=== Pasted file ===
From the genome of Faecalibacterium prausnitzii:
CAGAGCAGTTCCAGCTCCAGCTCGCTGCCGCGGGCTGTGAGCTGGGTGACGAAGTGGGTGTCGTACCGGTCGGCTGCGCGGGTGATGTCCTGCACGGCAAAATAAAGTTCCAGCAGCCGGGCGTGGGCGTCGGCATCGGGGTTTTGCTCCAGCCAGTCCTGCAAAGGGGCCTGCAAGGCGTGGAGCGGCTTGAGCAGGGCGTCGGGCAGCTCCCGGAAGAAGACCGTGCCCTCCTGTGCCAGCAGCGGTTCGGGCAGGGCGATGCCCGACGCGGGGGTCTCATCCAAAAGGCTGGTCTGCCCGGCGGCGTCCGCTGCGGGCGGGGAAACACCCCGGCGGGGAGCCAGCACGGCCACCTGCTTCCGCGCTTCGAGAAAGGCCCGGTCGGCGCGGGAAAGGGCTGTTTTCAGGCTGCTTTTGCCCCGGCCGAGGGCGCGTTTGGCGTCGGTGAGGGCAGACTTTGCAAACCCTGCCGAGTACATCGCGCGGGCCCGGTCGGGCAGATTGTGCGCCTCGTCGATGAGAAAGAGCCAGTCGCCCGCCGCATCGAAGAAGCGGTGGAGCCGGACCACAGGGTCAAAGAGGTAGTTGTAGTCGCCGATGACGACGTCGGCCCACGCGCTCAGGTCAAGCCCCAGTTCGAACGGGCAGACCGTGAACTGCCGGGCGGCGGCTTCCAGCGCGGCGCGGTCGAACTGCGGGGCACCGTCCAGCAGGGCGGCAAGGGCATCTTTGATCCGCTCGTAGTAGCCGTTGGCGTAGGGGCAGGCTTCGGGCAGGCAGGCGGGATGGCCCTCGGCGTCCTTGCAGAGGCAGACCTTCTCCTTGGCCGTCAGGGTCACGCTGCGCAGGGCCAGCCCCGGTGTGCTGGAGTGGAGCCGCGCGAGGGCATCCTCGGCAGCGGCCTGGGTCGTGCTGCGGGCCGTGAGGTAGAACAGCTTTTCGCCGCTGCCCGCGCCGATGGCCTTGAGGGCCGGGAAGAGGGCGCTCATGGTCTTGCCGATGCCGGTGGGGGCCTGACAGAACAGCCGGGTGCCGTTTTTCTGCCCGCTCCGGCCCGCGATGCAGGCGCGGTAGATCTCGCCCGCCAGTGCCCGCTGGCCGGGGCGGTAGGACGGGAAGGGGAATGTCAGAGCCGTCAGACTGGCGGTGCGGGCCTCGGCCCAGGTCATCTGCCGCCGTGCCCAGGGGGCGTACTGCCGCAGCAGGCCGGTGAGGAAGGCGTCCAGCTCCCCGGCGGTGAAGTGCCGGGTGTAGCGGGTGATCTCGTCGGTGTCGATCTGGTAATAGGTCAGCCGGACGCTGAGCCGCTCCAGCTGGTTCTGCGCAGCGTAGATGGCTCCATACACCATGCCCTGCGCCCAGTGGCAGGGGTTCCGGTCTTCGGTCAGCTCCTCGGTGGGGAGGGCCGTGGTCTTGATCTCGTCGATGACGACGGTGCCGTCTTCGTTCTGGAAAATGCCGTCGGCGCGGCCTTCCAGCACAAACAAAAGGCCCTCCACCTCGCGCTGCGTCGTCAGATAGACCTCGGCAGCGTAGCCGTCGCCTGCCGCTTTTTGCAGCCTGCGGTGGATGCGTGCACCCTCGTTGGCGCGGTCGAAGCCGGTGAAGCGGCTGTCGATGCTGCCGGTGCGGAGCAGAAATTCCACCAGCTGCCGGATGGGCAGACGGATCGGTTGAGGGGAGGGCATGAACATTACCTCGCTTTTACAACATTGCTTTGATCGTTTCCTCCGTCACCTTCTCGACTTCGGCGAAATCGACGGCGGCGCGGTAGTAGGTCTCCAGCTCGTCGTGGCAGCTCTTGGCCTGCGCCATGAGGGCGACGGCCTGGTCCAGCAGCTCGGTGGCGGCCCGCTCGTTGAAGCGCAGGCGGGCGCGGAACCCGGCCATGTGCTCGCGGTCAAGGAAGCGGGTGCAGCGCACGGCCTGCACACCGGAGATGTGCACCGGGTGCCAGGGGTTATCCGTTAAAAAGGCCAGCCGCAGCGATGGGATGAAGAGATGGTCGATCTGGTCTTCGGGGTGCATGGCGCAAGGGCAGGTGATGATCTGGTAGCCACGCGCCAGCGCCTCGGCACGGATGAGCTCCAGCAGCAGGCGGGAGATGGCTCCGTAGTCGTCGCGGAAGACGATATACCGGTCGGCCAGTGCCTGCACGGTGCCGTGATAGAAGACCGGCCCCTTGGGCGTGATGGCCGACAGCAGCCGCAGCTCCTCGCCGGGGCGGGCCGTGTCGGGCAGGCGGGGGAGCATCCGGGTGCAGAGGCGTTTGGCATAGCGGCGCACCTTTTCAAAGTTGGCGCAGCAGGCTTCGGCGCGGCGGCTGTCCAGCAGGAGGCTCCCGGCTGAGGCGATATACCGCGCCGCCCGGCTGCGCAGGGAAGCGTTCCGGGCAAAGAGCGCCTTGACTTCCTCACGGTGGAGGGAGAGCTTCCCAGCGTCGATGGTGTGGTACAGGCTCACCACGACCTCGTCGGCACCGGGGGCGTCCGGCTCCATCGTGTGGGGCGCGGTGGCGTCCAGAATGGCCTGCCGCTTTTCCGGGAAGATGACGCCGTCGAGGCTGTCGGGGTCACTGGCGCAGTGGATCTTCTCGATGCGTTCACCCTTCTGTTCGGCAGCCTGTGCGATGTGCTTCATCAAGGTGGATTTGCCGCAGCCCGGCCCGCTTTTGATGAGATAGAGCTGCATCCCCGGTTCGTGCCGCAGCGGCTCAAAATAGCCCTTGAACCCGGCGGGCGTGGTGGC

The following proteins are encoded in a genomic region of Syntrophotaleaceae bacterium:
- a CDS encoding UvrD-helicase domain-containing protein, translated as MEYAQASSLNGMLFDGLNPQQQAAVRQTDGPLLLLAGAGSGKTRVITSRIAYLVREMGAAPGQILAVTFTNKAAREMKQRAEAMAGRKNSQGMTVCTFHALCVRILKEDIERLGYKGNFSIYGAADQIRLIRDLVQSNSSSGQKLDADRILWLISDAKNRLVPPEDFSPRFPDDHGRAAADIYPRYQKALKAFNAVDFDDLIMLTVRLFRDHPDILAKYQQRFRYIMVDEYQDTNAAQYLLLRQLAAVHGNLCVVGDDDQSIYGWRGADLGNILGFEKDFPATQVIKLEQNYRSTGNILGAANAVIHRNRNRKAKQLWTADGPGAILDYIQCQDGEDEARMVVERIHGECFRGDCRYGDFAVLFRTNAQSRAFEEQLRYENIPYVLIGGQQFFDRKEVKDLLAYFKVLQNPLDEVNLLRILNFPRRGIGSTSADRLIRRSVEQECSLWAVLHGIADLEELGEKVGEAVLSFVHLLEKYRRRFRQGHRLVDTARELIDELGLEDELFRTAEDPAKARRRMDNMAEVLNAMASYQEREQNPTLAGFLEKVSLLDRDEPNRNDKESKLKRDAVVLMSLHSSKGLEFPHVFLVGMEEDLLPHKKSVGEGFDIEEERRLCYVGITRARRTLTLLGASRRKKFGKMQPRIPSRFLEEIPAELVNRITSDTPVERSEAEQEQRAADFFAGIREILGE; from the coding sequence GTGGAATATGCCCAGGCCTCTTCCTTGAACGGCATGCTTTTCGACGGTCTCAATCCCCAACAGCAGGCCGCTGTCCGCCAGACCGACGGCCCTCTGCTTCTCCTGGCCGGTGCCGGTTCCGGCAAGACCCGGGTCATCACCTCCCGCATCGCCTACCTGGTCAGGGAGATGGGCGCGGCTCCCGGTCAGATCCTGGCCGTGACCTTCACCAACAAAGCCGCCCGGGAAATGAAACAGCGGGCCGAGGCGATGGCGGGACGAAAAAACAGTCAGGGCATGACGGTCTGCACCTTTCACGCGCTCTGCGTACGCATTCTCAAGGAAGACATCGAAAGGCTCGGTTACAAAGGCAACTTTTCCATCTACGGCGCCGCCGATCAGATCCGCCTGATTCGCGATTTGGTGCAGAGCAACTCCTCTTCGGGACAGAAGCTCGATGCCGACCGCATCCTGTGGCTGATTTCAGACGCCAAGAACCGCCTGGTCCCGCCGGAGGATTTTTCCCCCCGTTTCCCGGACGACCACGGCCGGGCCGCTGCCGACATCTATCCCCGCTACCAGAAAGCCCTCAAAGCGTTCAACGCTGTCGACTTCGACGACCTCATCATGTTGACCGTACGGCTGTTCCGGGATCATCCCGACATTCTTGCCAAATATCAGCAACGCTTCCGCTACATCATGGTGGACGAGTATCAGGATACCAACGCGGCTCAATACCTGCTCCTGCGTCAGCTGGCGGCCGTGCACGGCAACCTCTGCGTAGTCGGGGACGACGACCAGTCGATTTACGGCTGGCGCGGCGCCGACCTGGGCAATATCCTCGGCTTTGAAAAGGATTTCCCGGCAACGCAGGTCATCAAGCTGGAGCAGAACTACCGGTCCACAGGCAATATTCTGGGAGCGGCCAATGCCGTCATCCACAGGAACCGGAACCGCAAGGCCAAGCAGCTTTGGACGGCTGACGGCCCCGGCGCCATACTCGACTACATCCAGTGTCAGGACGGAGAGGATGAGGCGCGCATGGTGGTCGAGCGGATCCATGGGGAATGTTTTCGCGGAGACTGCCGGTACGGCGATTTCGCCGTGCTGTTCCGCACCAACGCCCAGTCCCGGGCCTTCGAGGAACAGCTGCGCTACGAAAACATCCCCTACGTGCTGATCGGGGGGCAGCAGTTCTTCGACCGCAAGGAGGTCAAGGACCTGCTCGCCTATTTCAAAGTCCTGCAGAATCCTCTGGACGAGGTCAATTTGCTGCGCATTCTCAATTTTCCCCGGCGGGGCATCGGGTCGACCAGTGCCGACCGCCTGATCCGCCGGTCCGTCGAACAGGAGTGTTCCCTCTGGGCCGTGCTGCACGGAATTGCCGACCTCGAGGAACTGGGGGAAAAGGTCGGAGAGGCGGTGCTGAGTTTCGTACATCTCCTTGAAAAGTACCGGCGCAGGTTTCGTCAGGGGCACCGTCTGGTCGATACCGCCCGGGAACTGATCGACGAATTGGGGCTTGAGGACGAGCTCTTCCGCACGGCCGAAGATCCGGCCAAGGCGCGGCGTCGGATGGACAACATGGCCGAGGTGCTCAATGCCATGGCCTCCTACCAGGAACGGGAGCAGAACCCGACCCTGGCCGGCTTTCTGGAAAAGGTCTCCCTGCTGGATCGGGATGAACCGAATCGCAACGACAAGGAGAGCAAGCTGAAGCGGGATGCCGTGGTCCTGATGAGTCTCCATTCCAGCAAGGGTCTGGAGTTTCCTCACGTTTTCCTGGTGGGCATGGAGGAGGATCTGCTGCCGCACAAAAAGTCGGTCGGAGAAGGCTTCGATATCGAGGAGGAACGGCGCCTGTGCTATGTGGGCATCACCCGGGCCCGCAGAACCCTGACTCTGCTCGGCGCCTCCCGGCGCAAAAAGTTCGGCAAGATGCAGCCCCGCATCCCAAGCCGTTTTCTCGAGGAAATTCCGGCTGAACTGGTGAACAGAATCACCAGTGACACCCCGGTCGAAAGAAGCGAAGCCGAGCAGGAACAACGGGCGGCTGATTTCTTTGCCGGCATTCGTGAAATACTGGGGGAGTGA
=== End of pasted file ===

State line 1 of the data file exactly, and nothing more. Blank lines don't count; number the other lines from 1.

From the genome of Faecalibacterium prausnitzii: